Ever thought, "there's got to be a better way" when it comes to tracking your marketing activities? Are you forced to make decisions based on limited data? With the right training, you can use Google Analytics to measure all of your marketing efforts with certainty.
You’ll stop the leaks in your ad spending, justify your marketing spend, gain the confidence you need to make better marketing decisions, and know what’s working at every step of the customer journey. Let the world's leading analytics pro show you the way. Check out our new Google Analytics for Marketers course from your friends at Social Media Examiner.CLICK TO LEARN MORE: ANALYTICS TRAINING
Video Views campaigns can help you build trust and awareness with a cold audience. You can create retargeting audiences based on the length of time people watched your video to take them further down your funnel.
To get the most from a Video Views campaign, your video needs to capture the audience’s attention and deliver the main message in the first few seconds to compel them to continue watching. If your video includes audio, make sure you add captions for people who are unable to hear or are watching without sound.
Keep in mind that you can use video creative with most Facebook ad objectives so you would only choose the Video Views objective if your primary goal is to get people to watch the video and not take an action (such as purchase) afterward.
When to Use It: The Video Views objective is perfect if you want people to watch an introductory video or get more views on your Facebook Live replay.
#7: Lead Generation
The Lead Generation objective allows you to add a contact form to your Facebook ad. You can also customize the form to ask other qualifying questions if you need to collect more information from the prospect.
When someone clicks on your ad, they’re prompted to provide details such as their name, email address, and other contact details. Much of this data is already stored on Facebook so the user can choose to quickly add that information to the form or customize it with other details.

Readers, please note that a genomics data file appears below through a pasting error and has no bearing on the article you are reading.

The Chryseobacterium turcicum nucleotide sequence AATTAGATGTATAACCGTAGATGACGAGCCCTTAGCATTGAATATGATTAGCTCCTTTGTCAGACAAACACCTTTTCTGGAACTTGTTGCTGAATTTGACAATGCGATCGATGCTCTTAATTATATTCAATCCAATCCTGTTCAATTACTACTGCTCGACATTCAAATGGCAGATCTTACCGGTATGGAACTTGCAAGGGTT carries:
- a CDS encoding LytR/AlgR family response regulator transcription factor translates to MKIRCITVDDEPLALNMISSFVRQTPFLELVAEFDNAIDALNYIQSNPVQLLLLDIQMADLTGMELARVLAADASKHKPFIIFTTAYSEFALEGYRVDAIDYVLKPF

You can download the information collected from the form via your page or have it automatically sent to your CRM using a Facebook partner or via a Zapier integration.
When to Use It: The Lead Generation objective is ideal if you want prospective customers to be able to easily submit their details but your website doesn’t have a sign-up form or isn’t optimized for mobile.
If your primary objective is to start conversations with people in Messenger or Instagram Direct, the Messages campaign objective can be very effective. Facebook will show your ads to the people most likely to send you a message based on their history.
Pro Tip: Make sure you have someone monitoring your inbox and responding to incoming messages within a short period of time—many users will expect a response within 10 minutes.
It’s important to let the user know you’ll be starting a conversation with them and give a clear reason for doing so. The reason is that users who are unfamiliar with this ad type may be surprised that clicking the ad opens their Messenger app, which can sometimes be perceived as spammy.
At the time of this writing, new privacy rules are making some messaging-related ads, targeting, and audiences for ads delivered to and from Europe and/or Japan unavailable and some Messaging campaigns have been paused.
When to Use It: The Messages objective is a good option if you want people to have an opportunity to chat with you or ask questions prior to making a purchase or taking the next step toward working with you.
Facebook’s Conversion objectives—Conversions, Catalog Sales, and Store Traffic—encourage people interested in your business to buy or use your product or service. These objectives optimize for higher-intent actions such as purchase and require some initial setup before you can use them.
Conversion objectives often lead to higher costs for impressions and link clicks than Consideration objectives. However, it’s important to take all costs into account. The cost per conversion may end up lower overall when using this approach, as your ads will be shown to the portion of your audience most likely to take action.